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The first-ever data analysis of all Taser incidents in Maryland over a three-year period reveals that police agencies across the state have predominantly used the devices against suspects who posed no immediate threat. In hundreds of cases, police didn't follow widely accepted safety recommendations, The Baltimore Sun found.

As the General Assembly moves to create an independent police commission, key lawmakers say one of its first priorities should be to develop a statewide policy on how officers use stun guns across Maryland.

Montgomery County Executive Isiah Leggett announced Wednesday that he has ordered the police department to examine its use of Tasers and review investigations into four deaths of people shocked by the stun guns fired by officers.

A federal court recently put police on notice: They could lose on-the-job immunity from civil lawsuits if they use a Taser to shock suspects in the face of nonviolent resistance. It was one of several rulings in recent years in which judges deemed it excessive force to use a stun gun on suspects who are resisting arrest but pose no immediate danger.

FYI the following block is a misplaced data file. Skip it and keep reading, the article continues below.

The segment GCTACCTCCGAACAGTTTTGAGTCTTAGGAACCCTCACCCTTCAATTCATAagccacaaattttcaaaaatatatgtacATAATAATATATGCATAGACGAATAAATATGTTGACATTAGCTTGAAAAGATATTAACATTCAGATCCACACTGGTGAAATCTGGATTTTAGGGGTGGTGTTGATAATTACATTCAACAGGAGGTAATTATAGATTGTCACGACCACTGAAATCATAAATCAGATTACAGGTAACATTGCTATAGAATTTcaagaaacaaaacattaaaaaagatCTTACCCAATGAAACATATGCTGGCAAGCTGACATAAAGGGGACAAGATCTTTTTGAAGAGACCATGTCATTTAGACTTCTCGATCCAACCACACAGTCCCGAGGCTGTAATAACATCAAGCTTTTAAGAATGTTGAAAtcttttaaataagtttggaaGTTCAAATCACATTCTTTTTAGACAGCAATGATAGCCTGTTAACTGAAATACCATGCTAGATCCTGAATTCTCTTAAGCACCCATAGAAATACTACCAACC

Baltimore police officers broke widely accepted safety limits for Tasers more than any other force in Maryland, and in nearly all cases fired the weapon at suspects who were not complying with police orders but did not pose a threat.

Baltimore police use of Tasers is often "unnecessary and unreasonable," including against juveniles and people with mental health problems, according to a report released Wednesday by the U.S. Department of Justice.

The small girl waving the large butcher's knife was terrifying her mother. But Radiance Pittman's terror quickly turned to panic when her bipolar, 14-year-old daughter stopped threatening to cut herself and started threatening the police officers who had cornered her in the kitchen of her Baltimore home.

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